They did have some international choices such as Jacob's Creek from Australia (120-360 CZK), Rutherford Ranch Vineyards from California (490 CZK), Italian wines (350-480 CZK), Argentinian (350 CZK) and more.

There was also a large selection of wines from all around the Czech Republic. Many were priced at 200-300 CZK for a .75 liter bottle.

V ordered a .25 liter carafe of the Rulandské šedé (70 CZK). She pronounced it "very nice." It was not anything special. Just light and drinkable.Oddly, looking at the menu on the Internet, I saw that only Rulandské modré costs 70 CZK, and the Rulandské šedé was 84 CZK. But the bill clearly says "GREB.RS 0.25L" and that it was 70 CZK.

On a previous visit, they were out of the Rulandské šedé. We tried something else from the Grébovka Vineyard. We didn't like it, but it was a while ago, and I can't remember what it was.

It being lunchtime, we also wanted some food. The menu was very limited. They mostly have desserts like ice cream, medovnik (honey cake), warm waffles with fruit, and a couple of other snacks. They have espresso, cappuccino, and such.

But they do have a couple of encased pork options.

V got the lahůdkové párky (deli hot dogs) for 46 CZK. There was a nice snap to the skin and decent-quality meat product inside.V said it was what Czechs usually call Viennese-style. Not bad as hot dogs go.

I went for the klobása (56 CZK). It's red skin was also pretty snappy.It was studded with fat beneath the skin, but I've had worse. I'd call it average and certainly edible. My last sausage on Wenceslas Square did not meet that standard.

Both of our plates came with ketchup, two types of mustard, and horseradish from a jar.

We also got a basket of sliced Czech bread. It was OK, but not super fresh.

I'll underline the obvious here: You don't really go to Viniční Altán for the food.

However, there are a number of other reasons to visit.

First and foremost is to take in a nice view on a nice day, along with some nice, cheap wine.

The question is, do you need another reason?

Viniční Altán
Havlíčkovy sady 1369 - Grébovka Vila
Prague 2
Tel. (+420) 222 516 887
GPS: 50°4'7.255"N, 14°26'39.607"E

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Wednesday, May 14, 2008

Zapa Bar

"Nobody goes there anymore. It's too crowded."
-Yogi Berra
When we are in Old Town and we want to talk and have a cocktail, we go to Zapa Bar.I don't think they have the best drinks or the best prices. But they've done a good job updating the former below-street-level digs of Alcohol Bar, and surprisingly enough, I've never seen it full.

That's what we really like about it.They mix some fine and expensive drinks nearby at Tretter's, but it is usually jam-packed with yammering yuppies, posturing poseurs, and meat market manipulators. Getting a seat or hearing a conversation in there is close to impossible.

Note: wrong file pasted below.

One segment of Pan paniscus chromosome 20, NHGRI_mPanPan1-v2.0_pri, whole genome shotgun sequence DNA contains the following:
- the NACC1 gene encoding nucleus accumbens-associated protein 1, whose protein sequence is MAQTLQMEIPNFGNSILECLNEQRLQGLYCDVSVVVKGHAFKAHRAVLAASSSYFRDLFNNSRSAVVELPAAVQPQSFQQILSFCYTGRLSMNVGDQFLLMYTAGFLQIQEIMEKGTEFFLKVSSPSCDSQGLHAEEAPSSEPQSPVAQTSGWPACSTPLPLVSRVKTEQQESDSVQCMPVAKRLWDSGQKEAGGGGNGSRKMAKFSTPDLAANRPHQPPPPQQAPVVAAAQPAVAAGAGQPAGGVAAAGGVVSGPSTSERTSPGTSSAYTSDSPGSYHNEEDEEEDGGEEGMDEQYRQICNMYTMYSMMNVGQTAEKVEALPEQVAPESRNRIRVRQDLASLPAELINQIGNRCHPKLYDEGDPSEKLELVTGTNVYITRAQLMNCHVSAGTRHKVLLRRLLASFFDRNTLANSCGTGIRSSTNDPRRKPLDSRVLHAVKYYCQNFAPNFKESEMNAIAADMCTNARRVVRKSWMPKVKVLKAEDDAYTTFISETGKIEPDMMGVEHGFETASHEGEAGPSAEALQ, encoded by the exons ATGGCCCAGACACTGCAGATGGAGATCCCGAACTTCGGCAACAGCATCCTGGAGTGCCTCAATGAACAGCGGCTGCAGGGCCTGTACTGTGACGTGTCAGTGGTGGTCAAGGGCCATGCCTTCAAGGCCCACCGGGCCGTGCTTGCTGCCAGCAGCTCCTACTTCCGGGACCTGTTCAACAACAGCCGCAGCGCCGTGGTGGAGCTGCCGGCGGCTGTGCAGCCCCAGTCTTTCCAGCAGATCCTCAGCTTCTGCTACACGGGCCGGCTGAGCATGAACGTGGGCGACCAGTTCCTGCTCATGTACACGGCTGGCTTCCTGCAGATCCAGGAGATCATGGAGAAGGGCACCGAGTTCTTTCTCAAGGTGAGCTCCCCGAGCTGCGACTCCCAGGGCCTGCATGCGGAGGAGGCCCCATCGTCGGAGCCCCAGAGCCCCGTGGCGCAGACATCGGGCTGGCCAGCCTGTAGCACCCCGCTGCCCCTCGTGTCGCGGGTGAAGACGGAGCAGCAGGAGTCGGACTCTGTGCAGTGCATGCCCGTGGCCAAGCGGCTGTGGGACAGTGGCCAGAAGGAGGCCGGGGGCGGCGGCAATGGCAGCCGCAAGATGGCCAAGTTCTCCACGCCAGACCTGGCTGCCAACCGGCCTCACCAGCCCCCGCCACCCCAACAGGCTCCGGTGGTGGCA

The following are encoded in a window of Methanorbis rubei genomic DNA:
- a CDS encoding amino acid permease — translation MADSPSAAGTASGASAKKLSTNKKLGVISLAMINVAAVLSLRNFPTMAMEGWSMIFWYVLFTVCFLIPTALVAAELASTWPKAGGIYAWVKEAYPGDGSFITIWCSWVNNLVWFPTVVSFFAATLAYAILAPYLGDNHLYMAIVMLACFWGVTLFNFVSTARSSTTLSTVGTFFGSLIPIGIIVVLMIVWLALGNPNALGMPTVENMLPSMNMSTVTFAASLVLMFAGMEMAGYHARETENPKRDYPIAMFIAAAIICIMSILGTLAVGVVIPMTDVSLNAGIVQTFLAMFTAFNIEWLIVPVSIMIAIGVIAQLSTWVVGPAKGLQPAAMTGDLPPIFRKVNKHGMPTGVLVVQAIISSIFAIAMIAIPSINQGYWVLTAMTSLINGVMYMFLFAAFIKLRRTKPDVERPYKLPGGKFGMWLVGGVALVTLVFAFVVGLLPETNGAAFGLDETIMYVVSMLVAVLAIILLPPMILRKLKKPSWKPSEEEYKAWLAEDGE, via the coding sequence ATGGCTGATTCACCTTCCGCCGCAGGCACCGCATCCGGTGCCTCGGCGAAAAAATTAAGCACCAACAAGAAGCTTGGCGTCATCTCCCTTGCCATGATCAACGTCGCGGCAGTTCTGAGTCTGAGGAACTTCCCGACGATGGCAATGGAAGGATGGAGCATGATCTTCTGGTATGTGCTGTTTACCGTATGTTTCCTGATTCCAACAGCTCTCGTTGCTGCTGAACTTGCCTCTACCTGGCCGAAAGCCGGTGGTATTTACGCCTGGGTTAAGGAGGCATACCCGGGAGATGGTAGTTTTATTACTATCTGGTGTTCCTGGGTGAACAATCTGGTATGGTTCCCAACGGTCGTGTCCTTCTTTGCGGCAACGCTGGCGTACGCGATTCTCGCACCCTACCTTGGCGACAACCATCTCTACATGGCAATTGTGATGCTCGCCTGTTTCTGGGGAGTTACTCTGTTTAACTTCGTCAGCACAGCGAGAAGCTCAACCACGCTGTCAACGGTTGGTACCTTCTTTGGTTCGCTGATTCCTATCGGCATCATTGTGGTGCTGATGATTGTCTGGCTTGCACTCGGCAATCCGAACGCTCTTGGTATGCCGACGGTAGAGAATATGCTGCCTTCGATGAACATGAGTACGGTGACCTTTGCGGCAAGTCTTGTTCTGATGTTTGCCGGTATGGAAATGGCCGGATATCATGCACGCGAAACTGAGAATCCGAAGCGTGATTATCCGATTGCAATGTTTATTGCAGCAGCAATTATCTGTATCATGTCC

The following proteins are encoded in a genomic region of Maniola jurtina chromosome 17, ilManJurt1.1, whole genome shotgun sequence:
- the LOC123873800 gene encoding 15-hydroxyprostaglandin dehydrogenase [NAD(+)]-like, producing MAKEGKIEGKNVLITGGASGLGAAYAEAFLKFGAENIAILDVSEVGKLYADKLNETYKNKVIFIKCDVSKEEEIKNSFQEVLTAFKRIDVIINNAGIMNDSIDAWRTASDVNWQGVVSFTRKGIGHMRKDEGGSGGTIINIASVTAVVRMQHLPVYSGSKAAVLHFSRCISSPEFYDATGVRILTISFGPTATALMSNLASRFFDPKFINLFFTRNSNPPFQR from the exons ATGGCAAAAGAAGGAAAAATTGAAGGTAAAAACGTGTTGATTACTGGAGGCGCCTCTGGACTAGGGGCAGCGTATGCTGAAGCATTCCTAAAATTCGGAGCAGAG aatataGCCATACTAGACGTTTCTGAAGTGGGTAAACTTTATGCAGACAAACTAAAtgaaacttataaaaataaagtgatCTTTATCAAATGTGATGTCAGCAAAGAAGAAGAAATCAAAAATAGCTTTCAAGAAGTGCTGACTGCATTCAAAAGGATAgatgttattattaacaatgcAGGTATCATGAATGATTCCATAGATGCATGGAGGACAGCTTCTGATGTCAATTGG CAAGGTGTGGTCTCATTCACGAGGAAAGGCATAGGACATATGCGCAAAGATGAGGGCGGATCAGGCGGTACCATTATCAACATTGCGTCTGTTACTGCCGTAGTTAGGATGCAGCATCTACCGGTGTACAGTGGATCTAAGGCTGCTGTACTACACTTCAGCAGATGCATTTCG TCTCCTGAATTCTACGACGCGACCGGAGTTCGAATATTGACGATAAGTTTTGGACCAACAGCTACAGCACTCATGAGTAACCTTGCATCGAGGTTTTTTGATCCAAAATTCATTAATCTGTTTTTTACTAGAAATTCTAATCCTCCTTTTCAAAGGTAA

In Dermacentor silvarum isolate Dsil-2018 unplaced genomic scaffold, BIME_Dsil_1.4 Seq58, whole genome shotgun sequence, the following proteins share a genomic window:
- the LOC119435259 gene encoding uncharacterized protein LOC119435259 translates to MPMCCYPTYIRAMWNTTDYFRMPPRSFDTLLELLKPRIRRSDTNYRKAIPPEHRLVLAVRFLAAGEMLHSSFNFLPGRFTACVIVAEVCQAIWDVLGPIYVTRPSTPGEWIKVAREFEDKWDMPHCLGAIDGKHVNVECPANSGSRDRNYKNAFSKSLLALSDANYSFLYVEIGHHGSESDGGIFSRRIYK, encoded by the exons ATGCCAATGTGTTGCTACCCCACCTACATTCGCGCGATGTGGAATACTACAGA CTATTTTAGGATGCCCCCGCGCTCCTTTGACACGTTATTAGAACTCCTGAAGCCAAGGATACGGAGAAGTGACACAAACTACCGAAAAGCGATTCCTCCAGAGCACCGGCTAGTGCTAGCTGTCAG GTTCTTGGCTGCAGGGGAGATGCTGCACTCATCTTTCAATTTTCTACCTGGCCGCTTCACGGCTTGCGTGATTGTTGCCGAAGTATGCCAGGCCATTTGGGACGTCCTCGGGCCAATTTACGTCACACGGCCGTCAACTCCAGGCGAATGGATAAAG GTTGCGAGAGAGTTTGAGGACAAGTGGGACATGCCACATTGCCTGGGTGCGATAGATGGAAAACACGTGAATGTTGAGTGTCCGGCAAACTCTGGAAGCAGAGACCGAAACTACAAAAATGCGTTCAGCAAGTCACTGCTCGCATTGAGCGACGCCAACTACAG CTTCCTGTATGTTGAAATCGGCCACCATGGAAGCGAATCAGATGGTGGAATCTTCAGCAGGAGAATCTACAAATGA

The American Bar at Obecni Dum is beautiful and we once had some nice, big gin and tonics there. But the prices are through the Art Nouveau roof. It just felt touristy and dead.

At Zapa Bar, I saw the barman making some very fancy fruity drinks.I can only tell you they looked good because neither of us are likely to order an electric blue or hot pink cocktail.

I ordered a Cuba libre (120 CZK). An unimaginative selection, I know. But this is my drink of choice when I am dead tired and don't want to keel over off my stool.

This was the case on this evening. I needed a caffeine and sugar boost.

If you like the rum to dominate the Coke, then you'll enjoy it. There was a full measure of rum, but it was served in a relatively small glass.

So, there wasn't a lot of room for the cola. I wouldn't have minded a little bigger glass and a little more cola.

And I wanted more lime. Tretter's version was bigger and had plenty of citrus.

In fact, I was craving limes so much that after two Cuba libres, I switched over to a gin gimlet (115 CZK).

It was not too sweet, not too sour, but a little on the watery side. I prefer the more sour version at Hapu up in Žižkov.

What I really didn't like was how small it was. The gimlet was served in a tiny martini glass only partly full.

V surprised me (she does that a lot) and ordered a .2 liter glass of Lambrusco (100 CZK). I'd never seen her drink that before.

The chilled, sparkling red had a touch of sweetness and was quite refreshing. She enjoyed it so much, she had three glasses.

It was 10:30 pm, and I hadn't had dinner. I was absolutely starving, so I looked over the small food menu.

I chose the grilled sausages (150 CZK). That's a lot for a couple of sausages, but I didn't expect to get off cheaply when ordering food at a cocktail bar.

I did fondly recall the cheapness of the 49 CZK sausage I had recently at Mad Bar.

These two were good. I haven't seen sausage curls too often in Prague. They were well-seasoned inside, and properly cooked.The accompanying items underneath looked good, but unfortunately, they were really mostly for show.

The sausage sat on top of plain white toast. It came with fresh rucola and a few cherry tomatoes. But they were dry.

No dressing. No fun.

I was so hungry, I didn't think to ask for some oil and vinegar. The sausage also came with small servings of ordinary ketchup and mustard.

The final bill, which also included two bottles of Mattoni (35 CZK each) came to 875 CZK. A lot of money. Then again, we had more drinks than we planned because we were having such a nice conversation.

You can't put a price on that.

Will we return to Zapa Bar?

If we need a quiet spot to relax in the center, probably yes. It is comfortable, there's no attitude, and we always get a seat.

But if it ever gets too crowded, we ain't going there any more.

Zapa Bar
Dušní 6
Prague 1
Tel. (+420) 222 315 899